//Dumping of used batteries cause for concern

Dumping of used batteries cause for concern

KOCHI: Batteries contain chemicals that are harmful to the environment if they are not disposed of properly. Yet, the awareness on this is very low, with the result that most people throw away used batteries carelessly.

The liquid components of the batteries seep through the outer cover into the soil where they are dumped. This can pollute groundwater sources, which ultimately pose serious health hazards to people who drink the contaminated water.

The problem is a cause for concern, according to Kannan Iyer, a senior official of a company marketing lead acid batteries. The danger of pollution could be kept at bay by recycling the used lead acid batteries in proper recycling plants, he said.

"Throwing away batteries in the open is an offence in Japan," according to H. Nakazaki, a top official of a Japanese watch company. Collection boxes are kept at various centres in Japan to collect used batteries, he said in a recent interview.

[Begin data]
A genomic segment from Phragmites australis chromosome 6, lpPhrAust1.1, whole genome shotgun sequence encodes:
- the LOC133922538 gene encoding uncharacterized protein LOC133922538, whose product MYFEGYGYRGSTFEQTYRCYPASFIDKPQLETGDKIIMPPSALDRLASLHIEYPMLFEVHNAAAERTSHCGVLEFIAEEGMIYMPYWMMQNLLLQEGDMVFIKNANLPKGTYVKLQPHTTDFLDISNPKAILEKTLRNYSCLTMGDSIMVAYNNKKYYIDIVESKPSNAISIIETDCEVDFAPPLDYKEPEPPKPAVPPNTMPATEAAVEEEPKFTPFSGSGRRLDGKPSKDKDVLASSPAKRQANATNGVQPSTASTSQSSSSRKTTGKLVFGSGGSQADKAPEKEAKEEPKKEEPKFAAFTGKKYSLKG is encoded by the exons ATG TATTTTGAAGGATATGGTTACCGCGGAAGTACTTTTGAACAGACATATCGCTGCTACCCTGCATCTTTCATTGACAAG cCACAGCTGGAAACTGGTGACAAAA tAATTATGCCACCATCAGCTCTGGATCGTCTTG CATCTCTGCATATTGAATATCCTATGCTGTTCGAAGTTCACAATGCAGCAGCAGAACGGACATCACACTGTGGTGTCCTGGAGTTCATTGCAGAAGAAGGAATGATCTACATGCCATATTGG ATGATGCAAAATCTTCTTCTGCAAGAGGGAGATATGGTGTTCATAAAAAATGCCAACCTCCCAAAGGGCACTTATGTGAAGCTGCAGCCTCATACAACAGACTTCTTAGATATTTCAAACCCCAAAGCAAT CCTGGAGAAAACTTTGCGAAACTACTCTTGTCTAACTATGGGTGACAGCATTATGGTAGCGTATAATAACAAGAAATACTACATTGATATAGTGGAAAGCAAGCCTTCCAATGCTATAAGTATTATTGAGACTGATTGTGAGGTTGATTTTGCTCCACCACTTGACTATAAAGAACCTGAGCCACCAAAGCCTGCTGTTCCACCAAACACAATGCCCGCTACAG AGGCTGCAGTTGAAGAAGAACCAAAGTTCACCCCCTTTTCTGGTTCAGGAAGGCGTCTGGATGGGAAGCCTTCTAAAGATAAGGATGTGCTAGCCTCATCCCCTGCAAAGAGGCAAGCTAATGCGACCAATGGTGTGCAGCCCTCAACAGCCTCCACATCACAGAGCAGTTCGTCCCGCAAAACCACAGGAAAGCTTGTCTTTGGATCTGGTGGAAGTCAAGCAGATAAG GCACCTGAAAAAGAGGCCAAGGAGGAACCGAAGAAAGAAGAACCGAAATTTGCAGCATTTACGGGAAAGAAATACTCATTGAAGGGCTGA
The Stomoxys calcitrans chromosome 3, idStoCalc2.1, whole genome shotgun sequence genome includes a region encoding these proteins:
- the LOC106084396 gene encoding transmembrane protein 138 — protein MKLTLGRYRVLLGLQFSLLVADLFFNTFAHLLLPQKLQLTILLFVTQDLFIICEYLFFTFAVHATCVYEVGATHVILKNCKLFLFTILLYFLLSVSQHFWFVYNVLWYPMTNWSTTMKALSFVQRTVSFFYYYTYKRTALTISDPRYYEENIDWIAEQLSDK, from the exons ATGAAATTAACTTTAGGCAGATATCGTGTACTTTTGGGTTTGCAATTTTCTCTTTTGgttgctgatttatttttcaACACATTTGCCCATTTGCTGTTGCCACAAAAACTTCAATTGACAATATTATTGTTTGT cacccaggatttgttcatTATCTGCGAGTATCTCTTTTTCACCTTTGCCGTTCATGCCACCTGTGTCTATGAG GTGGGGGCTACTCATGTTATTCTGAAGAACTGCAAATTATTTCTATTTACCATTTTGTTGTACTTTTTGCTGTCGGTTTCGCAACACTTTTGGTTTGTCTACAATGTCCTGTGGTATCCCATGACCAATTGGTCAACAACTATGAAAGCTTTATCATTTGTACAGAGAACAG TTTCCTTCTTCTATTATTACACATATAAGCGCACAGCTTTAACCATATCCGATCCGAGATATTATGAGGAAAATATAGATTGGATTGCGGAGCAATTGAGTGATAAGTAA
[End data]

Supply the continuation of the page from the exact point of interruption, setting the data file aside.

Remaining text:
Lead acid batteries contain lead, which is a toxic metal. Lead poisoning due to consumption of lead particles in food or water can result in problems such as convulsions. Sulphuric acid contained in the used batteries has corrosive properties.

The acid spillage from leaking batteries that are disposed of along with other waste material can cause physical harm. Though sulphuric acid comes under hazardous material category for handling, the batteries containing acid are not handled carefully by the public, mostly due to lack of awareness.

The recycling process of lead acid batteries involves separationof non-metallic components of the battery. The batteries are smelted in special smelters.

The resultant soft lead and alloys are used in making new batteries.

The acid is neutralised before being released into sewer. The non-recyclable, non-hazardous materials are disposed of.

Though environmental issues are highlighted at various forums, the issue pertaining to pollution caused to the environment due to improper disposal of batteries has not been highlighted.

Significantly, a battery manufacturer organised an awareness campaign recently on the issue. The company also launched an initiative to collect used batteries for recycling them

http://www.hindu.com/2006/01/27/stories/2006012720080400.htm